Estate Planning PitfallsFor most, remarriage and having blended families brings unique estate planning challenges. These challenges can be further exacerbated when one spouse is significantly wealthier than the other.

For example, Tom and Wendy are married. It’s a second marriage for both and they both have children from their first marriages. Wendy came to the marriage with a significantly larger estate than Tom. It’s important to Wendy that if she dies before Tom her assets will pass to her children, but she also wants to make sure that Tom is provided for.  If Wendy just leaves her estate to Tom, it’s possible that he could spend it all or leave it to someone other than Wendy’s children.

Estate Taxes, Credit Shelter Trusts, and Unlimited Marital Deduction

Before we can discuss the Lifetime QTIP as a planning strategy, it’s helpful to understand some estate tax planning basics for married couples.

A common estate tax planning strategy for married couples is to maximize their estate tax exemptions and the unlimited marital deduction by including a “credit shelter trust” in their planning. Here’s how it works:

  • Under the tax code, each spouse has an estate tax exemption—the amount that an individual can pass free of estate tax upon death. Think of this like a “coupon” that your estate cashes in to save taxes. (The value of the coupon is subject to change over time by Congress.)
  • Each individual has their own “coupon”. For married couples, when the first spouse dies, a Credit Shelter Trust may be used to maximize the use of the deceased spouse’s estate tax “coupon.”
  • The surviving spouse and/or children or others can be the beneficiaries of the Credit Shelter Trust.
  • When the surviving spouse dies, the assets of the Credit Shelter Trust and any growth in value of those assets continue to be sheltered from estate taxes.
  • The estate tax laws also include an Unlimited Marital Deduction that allows an individual to leave an unlimited amount to a surviving spouse without owing any estate taxes (so long as the surviving spouse is a U.S. citizen). However, this is just a delay mechanism. When the surviving spouse dies, the assets will be included in the surviving spouse’s taxable estate. The surviving spouse’s estate tax “coupon” can be used to shelter some of the assets from estate taxes, but any assets above the “coupon” amount will be taxed.

To make this concrete, let’s go through an example:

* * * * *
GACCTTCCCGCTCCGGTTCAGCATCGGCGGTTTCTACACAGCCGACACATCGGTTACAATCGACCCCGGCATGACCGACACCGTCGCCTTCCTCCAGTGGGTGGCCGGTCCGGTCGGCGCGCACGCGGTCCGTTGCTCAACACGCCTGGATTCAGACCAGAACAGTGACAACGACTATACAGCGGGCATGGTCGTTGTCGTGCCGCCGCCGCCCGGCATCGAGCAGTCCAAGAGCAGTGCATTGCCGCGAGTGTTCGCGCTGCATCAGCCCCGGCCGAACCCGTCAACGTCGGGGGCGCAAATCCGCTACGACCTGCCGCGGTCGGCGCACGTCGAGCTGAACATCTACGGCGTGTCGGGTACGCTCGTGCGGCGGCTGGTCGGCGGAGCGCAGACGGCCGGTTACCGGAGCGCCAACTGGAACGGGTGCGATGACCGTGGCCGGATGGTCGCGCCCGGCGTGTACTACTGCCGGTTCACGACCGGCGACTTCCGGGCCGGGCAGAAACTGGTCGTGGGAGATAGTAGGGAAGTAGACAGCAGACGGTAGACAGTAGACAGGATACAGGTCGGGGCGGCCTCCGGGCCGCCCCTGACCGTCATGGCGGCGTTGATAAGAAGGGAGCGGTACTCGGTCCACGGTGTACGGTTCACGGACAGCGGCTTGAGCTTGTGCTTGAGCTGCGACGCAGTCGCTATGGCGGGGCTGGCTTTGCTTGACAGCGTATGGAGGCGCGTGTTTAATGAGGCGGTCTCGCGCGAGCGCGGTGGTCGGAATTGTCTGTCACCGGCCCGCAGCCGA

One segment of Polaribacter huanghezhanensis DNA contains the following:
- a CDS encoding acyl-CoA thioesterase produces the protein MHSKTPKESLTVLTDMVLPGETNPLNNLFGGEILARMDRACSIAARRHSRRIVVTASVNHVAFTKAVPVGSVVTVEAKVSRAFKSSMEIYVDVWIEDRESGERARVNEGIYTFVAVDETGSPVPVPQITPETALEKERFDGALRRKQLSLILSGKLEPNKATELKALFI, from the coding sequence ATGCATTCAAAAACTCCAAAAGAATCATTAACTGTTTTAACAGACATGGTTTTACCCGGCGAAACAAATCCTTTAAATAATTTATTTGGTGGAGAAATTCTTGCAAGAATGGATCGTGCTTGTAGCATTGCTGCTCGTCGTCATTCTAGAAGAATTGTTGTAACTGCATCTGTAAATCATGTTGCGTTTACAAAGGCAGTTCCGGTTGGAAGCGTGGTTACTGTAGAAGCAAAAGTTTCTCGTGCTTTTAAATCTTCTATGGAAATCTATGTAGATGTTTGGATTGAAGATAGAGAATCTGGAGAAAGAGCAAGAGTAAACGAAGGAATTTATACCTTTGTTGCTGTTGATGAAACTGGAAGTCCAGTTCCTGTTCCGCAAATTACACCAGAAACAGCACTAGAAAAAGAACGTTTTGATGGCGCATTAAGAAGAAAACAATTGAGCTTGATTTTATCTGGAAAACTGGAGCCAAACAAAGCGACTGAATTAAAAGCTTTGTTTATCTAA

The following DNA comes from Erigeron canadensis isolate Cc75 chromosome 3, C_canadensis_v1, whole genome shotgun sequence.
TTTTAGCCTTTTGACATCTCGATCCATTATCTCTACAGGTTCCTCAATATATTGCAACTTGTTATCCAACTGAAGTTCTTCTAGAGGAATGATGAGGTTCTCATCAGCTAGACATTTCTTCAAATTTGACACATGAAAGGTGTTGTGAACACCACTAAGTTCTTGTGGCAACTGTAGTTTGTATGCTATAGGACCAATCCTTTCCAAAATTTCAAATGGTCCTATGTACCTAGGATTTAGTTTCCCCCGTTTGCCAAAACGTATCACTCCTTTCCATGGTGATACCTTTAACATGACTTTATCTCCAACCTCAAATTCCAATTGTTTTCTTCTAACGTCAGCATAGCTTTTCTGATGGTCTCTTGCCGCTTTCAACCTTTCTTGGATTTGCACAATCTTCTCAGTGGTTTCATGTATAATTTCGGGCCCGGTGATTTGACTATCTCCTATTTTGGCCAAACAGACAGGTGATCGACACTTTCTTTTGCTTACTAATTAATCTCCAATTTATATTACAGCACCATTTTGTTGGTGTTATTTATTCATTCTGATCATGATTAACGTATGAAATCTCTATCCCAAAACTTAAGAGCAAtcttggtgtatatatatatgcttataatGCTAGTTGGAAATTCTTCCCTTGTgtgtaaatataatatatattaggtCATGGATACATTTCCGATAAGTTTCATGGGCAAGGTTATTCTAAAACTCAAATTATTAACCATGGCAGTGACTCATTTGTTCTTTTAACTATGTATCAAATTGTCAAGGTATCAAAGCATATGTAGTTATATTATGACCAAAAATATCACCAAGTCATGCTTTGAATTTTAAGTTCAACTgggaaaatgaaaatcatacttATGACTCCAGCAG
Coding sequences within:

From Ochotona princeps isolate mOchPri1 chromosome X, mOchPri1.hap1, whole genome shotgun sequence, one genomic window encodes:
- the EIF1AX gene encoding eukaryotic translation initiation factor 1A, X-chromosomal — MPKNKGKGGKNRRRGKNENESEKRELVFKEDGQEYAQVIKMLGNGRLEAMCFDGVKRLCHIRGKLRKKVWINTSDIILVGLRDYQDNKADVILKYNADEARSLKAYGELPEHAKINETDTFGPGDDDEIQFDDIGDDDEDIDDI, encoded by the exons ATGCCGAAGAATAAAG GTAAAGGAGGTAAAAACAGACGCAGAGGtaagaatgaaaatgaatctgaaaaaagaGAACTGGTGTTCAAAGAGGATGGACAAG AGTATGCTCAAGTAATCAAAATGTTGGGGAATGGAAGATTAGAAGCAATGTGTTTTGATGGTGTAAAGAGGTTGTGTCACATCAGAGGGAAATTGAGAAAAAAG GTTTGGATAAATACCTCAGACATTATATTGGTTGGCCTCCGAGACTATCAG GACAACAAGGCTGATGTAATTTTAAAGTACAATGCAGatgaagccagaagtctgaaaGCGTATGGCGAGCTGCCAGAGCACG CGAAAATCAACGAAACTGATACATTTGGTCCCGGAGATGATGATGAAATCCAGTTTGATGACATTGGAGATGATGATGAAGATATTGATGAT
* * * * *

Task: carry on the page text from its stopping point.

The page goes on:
Assume that the estate tax exemption is $5M. If Wendy’s estimated estate is $8M and Tom’s is $500K, then Wendy could include a Credit Shelter Trust in her estate plan. If Wendy dies first, $5M of her estate would be allocated to the Credit Shelter Trust (the estate tax exemption, or ‘coupon’ for the sake of this example). Wendy still has to figure out what do to with her remaining $3M. The unlimited marital deduction would permit Wendy to leave the remaining $3M to Tom, but if Wendy leaves the $3M outright to Tom, he could spend it. Or, if Tom gets remarried, he could leave it to his new wife rather than to Wendy’s children.

Qualified Terminable Interest Property (QTIP)

A common issue for blended families is wanting to maximize the use of the estate tax exemption and unlimited marital deduction laws but also wanting bloodline protection to ensure that upon the death of the surviving spouse, the assets pass to the first spouse’s children or beneficiaries as intended.

As a result, the estate tax laws allow for what’s called a Qualified Terminable Interest Property (QTIP) trust, which allows for the unlimited marital deduction while also holding the assets in trust for greater protection.

Here’s how it works:

  • Upon the death of the first spouse, after allocating the estate tax exemption amount to the Credit Shelter Trust, the remaining assets pass to a QTIP Trust.
  • The QTIP Trust must meet certain requirements in order to be eligible for the unlimited marital deduction. For example, the surviving spouse must be the sole beneficiary of the trust during the surviving spouse’s lifetime and the surviving spouse must have access to all of the net income of the QTIP Trust.